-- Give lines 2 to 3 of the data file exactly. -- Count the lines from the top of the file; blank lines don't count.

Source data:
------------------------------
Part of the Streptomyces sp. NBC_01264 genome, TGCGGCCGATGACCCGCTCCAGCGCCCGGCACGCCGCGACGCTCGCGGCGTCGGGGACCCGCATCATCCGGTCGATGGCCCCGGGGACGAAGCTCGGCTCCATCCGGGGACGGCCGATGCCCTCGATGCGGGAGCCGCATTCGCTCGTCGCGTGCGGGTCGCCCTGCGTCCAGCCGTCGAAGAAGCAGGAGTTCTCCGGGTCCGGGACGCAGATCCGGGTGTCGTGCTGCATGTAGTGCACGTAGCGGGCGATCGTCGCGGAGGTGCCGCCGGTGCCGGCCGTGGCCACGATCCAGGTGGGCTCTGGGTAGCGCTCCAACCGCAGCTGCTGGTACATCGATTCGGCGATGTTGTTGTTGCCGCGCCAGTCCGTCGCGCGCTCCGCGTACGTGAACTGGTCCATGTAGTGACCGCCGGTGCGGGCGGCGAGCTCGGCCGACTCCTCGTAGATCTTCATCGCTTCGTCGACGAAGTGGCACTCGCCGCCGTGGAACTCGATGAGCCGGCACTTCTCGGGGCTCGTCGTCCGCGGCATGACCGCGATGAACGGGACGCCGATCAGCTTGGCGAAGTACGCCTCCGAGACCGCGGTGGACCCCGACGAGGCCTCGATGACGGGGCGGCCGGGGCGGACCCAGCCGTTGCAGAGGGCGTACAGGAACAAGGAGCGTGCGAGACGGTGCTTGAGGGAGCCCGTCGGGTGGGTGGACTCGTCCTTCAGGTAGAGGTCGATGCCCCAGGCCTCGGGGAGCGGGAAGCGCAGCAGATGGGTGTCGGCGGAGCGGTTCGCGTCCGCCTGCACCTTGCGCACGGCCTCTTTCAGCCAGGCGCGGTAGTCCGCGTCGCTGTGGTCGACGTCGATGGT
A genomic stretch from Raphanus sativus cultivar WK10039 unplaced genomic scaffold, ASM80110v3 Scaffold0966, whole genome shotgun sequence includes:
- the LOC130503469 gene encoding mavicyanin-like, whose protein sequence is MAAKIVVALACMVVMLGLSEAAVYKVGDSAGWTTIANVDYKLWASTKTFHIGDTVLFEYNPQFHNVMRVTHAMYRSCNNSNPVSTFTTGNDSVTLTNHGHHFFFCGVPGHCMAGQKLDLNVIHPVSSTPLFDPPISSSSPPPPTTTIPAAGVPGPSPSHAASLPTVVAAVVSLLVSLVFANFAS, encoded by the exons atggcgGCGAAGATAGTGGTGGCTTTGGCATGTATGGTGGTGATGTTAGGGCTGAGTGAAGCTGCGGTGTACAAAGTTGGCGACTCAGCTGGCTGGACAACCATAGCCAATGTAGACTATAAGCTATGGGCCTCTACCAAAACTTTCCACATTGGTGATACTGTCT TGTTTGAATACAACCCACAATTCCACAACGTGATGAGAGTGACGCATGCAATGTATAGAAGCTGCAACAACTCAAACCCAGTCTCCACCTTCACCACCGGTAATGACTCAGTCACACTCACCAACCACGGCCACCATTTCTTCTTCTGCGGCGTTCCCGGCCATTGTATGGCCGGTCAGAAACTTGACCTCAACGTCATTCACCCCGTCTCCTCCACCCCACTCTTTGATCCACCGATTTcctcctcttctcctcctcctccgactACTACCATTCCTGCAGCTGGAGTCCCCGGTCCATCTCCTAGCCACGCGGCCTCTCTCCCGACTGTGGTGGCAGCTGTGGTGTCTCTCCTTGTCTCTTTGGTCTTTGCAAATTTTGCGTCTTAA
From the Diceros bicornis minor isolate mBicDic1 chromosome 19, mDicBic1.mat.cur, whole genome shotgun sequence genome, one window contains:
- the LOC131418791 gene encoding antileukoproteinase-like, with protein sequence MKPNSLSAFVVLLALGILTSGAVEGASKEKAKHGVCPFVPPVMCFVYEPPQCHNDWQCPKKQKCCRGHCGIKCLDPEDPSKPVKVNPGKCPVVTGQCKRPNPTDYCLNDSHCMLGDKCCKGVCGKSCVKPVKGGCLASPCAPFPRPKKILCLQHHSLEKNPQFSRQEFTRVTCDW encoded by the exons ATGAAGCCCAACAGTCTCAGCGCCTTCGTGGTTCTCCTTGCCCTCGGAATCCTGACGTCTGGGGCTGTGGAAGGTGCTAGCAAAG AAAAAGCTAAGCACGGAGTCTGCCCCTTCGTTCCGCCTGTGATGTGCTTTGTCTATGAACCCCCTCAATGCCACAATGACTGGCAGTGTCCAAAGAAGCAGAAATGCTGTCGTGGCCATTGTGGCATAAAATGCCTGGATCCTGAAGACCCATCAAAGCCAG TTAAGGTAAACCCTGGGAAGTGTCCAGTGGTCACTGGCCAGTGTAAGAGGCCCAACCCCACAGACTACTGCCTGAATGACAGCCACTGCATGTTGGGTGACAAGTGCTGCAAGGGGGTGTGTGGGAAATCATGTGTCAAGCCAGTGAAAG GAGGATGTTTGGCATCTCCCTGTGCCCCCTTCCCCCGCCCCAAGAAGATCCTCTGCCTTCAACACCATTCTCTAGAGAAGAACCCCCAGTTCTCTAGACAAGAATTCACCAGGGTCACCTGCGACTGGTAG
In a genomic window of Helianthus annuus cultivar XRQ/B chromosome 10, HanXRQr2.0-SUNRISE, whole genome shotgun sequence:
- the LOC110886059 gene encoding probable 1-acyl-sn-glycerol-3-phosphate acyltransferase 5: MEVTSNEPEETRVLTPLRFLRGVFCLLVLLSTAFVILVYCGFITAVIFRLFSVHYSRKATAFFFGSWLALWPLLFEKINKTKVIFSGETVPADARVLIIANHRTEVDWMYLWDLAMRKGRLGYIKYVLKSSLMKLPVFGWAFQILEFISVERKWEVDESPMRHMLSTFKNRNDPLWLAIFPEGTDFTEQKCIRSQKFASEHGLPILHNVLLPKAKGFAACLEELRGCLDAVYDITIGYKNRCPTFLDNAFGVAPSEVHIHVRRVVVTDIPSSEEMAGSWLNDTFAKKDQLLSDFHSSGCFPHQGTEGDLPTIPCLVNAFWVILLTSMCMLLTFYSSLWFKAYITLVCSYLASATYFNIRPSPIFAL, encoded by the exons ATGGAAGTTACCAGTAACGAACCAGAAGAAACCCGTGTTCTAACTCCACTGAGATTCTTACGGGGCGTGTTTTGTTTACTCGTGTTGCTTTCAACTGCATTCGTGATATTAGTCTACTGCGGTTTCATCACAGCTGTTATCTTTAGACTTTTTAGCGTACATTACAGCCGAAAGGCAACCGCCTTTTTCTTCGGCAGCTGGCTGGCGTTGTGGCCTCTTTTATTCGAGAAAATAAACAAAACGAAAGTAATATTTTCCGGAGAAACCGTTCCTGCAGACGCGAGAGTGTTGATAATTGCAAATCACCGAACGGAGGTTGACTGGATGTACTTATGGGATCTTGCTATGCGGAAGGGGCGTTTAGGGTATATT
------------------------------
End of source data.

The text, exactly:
A genomic stretch from Raphanus sativus cultivar WK10039 unplaced genomic scaffold, ASM80110v3 Scaffold0966, whole genome shotgun sequence includes:
- the LOC130503469 gene encoding mavicyanin-like, whose protein sequence is MAAKIVVALACMVVMLGLSEAAVYKVGDSAGWTTIANVDYKLWASTKTFHIGDTVLFEYNPQFHNVMRVTHAMYRSCNNSNPVSTFTTGNDSVTLTNHGHHFFFCGVPGHCMAGQKLDLNVIHPVSSTPLFDPPISSSSPPPPTTTIPAAGVPGPSPSHAASLPTVVAAVVSLLVSLVFANFAS, encoded by the exons atggcgGCGAAGATAGTGGTGGCTTTGGCATGTATGGTGGTGATGTTAGGGCTGAGTGAAGCTGCGGTGTACAAAGTTGGCGACTCAGCTGGCTGGACAACCATAGCCAATGTAGACTATAAGCTATGGGCCTCTACCAAAACTTTCCACATTGGTGATACTGTCT TGTTTGAATACAACCCACAATTCCACAACGTGATGAGAGTGACGCATGCAATGTATAGAAGCTGCAACAACTCAAACCCAGTCTCCACCTTCACCACCGGTAATGACTCAGTCACACTCACCAACCACGGCCACCATTTCTTCTTCTGCGGCGTTCCCGGCCATTGTATGGCCGGTCAGAAACTTGACCTCAACGTCATTCACCCCGTCTCCTCCACCCCACTCTTTGATCCACCGATTTcctcctcttctcctcctcctccgactACTACCATTCCTGCAGCTGGAGTCCCCGGTCCATCTCCTAGCCACGCGGCCTCTCTCCCGACTGTGGTGGCAGCTGTGGTGTCTCTCCTTGTCTCTTTGGTCTTTGCAAATTTTGCGTCTTAA